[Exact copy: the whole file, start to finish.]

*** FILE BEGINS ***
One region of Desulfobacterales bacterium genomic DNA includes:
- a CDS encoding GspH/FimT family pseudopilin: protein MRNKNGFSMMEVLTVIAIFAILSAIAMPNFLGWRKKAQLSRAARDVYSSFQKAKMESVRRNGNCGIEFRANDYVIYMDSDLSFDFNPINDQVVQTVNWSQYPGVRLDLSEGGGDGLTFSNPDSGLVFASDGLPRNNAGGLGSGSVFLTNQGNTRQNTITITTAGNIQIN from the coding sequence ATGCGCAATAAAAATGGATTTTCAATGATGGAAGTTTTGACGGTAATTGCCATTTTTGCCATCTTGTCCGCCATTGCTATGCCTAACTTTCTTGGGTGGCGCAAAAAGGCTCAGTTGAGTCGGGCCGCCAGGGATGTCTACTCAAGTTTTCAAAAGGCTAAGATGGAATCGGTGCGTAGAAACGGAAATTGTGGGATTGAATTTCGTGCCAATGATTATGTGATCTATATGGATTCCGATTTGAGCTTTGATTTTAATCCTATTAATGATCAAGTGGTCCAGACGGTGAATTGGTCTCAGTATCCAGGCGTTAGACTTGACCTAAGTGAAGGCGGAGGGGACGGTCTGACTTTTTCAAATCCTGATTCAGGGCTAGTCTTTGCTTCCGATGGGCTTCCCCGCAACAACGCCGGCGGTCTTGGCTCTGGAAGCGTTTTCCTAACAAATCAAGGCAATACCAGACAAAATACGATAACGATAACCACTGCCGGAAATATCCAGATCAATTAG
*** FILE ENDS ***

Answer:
One region of Desulfobacterales bacterium genomic DNA includes:
- a CDS encoding GspH/FimT family pseudopilin: protein MRNKNGFSMMEVLTVIAIFAILSAIAMPNFLGWRKKAQLSRAARDVYSSFQKAKMESVRRNGNCGIEFRANDYVIYMDSDLSFDFNPINDQVVQTVNWSQYPGVRLDLSEGGGDGLTFSNPDSGLVFASDGLPRNNAGGLGSGSVFLTNQGNTRQNTITITTAGNIQIN from the coding sequence ATGCGCAATAAAAATGGATTTTCAATGATGGAAGTTTTGACGGTAATTGCCATTTTTGCCATCTTGTCCGCCATTGCTATGCCTAACTTTCTTGGGTGGCGCAAAAAGGCTCAGTTGAGTCGGGCCGCCAGGGATGTCTACTCAAGTTTTCAAAAGGCTAAGATGGAATCGGTGCGTAGAAACGGAAATTGTGGGATTGAATTTCGTGCCAATGATTATGTGATCTATATGGATTCCGATTTGAGCTTTGATTTTAATCCTATTAATGATCAAGTGGTCCAGACGGTGAATTGGTCTCAGTATCCAGGCGTTAGACTTGACCTAAGTGAAGGCGGAGGGGACGGTCTGACTTTTTCAAATCCTGATTCAGGGCTAGTCTTTGCTTCCGATGGGCTTCCCCGCAACAACGCCGGCGGTCTTGGCTCTGGAAGCGTTTTCCTAACAAATCAAGGCAATACCAGACAAAATACGATAACGATAACCACTGCCGGAAATATCCAGATCAATTAG